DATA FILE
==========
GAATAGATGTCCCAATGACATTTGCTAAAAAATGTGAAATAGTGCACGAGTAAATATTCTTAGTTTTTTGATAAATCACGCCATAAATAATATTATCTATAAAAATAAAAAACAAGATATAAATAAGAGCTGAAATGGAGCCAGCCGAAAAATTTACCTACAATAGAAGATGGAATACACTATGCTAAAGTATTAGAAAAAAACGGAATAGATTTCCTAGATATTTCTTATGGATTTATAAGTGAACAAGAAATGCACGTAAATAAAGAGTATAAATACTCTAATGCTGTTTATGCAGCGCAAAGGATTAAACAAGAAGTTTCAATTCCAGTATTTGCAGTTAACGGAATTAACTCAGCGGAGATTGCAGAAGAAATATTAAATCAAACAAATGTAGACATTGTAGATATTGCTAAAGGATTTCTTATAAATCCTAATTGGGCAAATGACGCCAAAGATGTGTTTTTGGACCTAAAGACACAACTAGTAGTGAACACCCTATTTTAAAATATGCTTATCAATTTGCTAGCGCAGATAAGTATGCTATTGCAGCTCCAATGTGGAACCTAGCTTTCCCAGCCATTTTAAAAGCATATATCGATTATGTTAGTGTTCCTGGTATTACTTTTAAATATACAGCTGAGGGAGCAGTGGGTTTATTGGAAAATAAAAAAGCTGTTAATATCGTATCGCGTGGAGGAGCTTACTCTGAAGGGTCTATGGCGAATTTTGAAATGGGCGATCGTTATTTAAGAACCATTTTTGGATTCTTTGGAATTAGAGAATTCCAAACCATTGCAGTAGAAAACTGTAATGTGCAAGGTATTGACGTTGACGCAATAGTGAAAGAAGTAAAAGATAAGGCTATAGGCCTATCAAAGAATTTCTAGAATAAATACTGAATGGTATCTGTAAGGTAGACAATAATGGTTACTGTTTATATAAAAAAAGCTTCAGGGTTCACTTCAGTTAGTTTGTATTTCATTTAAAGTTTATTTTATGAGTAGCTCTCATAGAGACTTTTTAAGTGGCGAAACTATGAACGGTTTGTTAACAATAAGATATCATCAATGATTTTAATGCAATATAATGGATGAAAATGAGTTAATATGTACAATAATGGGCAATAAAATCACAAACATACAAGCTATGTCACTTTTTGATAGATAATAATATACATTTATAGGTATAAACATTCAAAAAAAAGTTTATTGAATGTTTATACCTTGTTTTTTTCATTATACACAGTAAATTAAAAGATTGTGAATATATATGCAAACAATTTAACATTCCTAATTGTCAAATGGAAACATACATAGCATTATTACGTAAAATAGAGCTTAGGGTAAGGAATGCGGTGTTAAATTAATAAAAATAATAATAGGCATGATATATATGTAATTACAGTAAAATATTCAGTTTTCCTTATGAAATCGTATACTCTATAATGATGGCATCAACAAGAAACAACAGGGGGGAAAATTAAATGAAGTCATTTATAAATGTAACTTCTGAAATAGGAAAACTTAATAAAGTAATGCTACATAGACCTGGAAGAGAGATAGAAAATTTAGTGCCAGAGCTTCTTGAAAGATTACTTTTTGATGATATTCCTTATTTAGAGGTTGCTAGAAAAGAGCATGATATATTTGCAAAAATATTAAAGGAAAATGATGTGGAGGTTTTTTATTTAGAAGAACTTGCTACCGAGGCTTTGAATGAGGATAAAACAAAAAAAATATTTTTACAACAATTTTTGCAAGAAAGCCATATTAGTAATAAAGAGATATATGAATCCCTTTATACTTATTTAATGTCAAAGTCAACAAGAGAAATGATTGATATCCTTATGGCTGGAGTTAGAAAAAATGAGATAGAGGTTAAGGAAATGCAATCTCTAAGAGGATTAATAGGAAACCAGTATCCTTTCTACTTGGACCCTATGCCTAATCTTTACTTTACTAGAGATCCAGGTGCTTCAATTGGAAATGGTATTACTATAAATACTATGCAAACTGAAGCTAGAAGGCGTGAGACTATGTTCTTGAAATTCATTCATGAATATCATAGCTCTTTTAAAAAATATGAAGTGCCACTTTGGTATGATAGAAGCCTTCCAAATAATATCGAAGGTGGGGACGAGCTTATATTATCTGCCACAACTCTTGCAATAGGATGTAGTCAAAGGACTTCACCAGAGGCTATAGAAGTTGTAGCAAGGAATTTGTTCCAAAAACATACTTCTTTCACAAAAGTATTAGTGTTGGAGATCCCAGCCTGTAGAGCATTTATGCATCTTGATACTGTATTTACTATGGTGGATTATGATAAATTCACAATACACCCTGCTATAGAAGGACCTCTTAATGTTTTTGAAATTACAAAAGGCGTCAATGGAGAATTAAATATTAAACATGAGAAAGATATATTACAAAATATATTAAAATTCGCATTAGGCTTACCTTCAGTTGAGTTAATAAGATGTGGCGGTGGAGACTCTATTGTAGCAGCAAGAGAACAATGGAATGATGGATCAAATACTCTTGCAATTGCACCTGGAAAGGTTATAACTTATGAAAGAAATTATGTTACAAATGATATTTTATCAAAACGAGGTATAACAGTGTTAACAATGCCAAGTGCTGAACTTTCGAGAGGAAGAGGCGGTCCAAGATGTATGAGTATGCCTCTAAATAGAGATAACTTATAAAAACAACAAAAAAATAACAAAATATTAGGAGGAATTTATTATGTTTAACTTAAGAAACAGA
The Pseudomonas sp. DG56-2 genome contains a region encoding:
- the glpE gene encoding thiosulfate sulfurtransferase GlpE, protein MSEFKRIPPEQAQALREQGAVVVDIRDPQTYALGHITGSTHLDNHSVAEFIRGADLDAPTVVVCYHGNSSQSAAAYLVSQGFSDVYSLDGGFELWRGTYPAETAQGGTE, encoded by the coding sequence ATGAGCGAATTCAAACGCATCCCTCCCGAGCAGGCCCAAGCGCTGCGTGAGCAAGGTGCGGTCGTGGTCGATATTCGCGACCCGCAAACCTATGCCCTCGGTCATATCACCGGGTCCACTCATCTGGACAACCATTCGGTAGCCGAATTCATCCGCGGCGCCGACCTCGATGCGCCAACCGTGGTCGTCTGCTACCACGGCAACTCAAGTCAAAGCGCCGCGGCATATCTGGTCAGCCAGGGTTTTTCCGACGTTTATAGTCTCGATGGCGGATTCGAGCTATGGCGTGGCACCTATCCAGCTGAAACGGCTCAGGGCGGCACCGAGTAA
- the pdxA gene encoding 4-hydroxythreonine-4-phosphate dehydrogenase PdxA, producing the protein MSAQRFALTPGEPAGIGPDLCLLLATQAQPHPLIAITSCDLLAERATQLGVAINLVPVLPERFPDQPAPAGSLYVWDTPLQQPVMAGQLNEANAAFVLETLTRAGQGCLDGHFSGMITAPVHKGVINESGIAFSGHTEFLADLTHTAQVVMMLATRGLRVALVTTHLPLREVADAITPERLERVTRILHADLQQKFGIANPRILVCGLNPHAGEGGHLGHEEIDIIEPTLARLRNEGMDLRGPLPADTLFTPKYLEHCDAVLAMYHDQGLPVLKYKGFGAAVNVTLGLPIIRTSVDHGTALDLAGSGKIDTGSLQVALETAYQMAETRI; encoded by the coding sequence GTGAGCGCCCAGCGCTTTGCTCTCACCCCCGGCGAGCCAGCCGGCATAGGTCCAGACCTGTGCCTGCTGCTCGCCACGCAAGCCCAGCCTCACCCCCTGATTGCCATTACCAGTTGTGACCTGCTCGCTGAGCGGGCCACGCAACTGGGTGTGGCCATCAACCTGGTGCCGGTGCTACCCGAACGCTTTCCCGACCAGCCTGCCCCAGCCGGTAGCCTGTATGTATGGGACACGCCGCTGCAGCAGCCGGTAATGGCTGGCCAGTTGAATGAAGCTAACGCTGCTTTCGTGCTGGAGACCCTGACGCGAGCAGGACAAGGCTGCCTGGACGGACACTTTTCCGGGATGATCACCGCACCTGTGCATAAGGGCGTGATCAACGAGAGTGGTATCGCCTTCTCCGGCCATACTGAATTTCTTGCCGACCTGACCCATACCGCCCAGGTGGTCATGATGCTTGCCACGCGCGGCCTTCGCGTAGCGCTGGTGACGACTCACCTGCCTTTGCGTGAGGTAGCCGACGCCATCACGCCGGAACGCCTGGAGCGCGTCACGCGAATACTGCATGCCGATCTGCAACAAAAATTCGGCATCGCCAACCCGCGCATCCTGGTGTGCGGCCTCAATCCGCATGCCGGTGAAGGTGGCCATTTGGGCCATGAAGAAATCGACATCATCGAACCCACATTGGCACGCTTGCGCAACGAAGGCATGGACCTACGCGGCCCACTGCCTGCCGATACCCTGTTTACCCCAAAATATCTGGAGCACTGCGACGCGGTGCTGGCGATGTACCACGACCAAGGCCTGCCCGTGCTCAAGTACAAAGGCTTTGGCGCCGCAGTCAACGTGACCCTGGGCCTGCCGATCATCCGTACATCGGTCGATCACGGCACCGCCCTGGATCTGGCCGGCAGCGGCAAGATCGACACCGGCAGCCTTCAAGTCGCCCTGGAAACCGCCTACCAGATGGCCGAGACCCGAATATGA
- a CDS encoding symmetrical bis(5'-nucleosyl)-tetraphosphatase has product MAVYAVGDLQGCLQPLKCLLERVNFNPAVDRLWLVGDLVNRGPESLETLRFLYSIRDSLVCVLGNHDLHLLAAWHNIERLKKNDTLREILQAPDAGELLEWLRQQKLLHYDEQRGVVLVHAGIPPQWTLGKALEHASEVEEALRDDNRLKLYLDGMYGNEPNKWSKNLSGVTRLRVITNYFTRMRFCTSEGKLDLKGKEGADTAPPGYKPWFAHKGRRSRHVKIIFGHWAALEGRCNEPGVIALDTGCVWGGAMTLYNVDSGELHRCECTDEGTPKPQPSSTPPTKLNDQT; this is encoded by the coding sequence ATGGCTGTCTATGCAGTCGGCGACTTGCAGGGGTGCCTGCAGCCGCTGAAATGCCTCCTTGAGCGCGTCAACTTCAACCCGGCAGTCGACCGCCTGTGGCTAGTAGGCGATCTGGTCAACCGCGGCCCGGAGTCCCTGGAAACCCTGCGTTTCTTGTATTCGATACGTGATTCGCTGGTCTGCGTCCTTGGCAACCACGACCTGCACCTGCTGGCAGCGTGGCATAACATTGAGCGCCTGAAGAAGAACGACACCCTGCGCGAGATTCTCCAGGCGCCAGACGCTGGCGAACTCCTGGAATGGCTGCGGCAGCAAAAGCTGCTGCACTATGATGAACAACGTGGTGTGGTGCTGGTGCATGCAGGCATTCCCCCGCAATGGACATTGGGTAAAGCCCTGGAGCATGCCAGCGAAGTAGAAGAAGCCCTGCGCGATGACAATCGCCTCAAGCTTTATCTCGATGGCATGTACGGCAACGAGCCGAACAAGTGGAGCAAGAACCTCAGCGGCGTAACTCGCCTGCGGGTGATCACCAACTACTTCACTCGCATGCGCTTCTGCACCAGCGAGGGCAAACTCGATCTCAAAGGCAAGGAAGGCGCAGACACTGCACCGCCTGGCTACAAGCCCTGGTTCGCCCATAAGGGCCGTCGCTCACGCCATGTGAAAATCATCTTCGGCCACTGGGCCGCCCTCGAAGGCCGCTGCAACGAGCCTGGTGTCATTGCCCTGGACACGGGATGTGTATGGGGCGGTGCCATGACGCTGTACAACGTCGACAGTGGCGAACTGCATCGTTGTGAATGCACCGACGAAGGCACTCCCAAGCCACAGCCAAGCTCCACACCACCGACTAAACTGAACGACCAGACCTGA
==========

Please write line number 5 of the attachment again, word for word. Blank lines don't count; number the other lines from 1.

- a CDS encoding symmetrical bis(5'-nucleosyl)-tetraphosphatase has product MAVYAVGDLQGCLQPLKCLLERVNFNPAVDRLWLVGDLVNRGPESLETLRFLYSIRDSLVCVLGNHDLHLLAAWHNIERLKKNDTLREILQAPDAGELLEWLRQQKLLHYDEQRGVVLVHAGIPPQWTLGKALEHASEVEEALRDDNRLKLYLDGMYGNEPNKWSKNLSGVTRLRVITNYFTRMRFCTSEGKLDLKGKEGADTAPPGYKPWFAHKGRRSRHVKIIFGHWAALEGRCNEPGVIALDTGCVWGGAMTLYNVDSGELHRCECTDEGTPKPQPSSTPPTKLNDQT; this is encoded by the coding sequence ATGGCTGTCTATGCAGTCGGCGACTTGCAGGGGTGCCTGCAGCCGCTGAAATGCCTCCTTGAGCGCGTCAACTTCAACCCGGCAGTCGACCGCCTGTGGCTAGTAGGCGATCTGGTCAACCGCGGCCCGGAGTCCCTGGAAACCCTGCGTTTCTTGTATTCGATACGTGATTCGCTGGTCTGCGTCCTTGGCAACCACGACCTGCACCTGCTGGCAGCGTGGCATAACATTGAGCGCCTGAAGAAGAACGACACCCTGCGCGAGATTCTCCAGGCGCCAGACGCTGGCGAACTCCTGGAATGGCTGCGGCAGCAAAAGCTGCTGCACTATGATGAACAACGTGGTGTGGTGCTGGTGCATGCAGGCATTCCCCCGCAATGGACATTGGGTAAAGCCCTGGAGCATGCCAGCGAAGTAGAAGAAGCCCTGCGCGATGACAATCGCCTCAAGCTTTATCTCGATGGCATGTACGGCAACGAGCCGAACAAGTGGAGCAAGAACCTCAGCGGCGTAACTCGCCTGCGGGTGATCACCAACTACTTCACTCGCATGCGCTTCTGCACCAGCGAGGGCAAACTCGATCTCAAAGGCAAGGAAGGCGCAGACACTGCACCGCCTGGCTACAAGCCCTGGTTCGCCCATAAGGGCCGTCGCTCACGCCATGTGAAAATCATCTTCGGCCACTGGGCCGCCCTCGAAGGCCGCTGCAACGAGCCTGGTGTCATTGCCCTGGACACGGGATGTGTATGGGGCGGTGCCATGACGCTGTACAACGTCGACAGTGGCGAACTGCATCGTTGTGAATGCACCGACGAAGGCACTCCCAAGCCACAGCCAAGCTCCACACCACCGACTAAACTGAACGACCAGACCTGA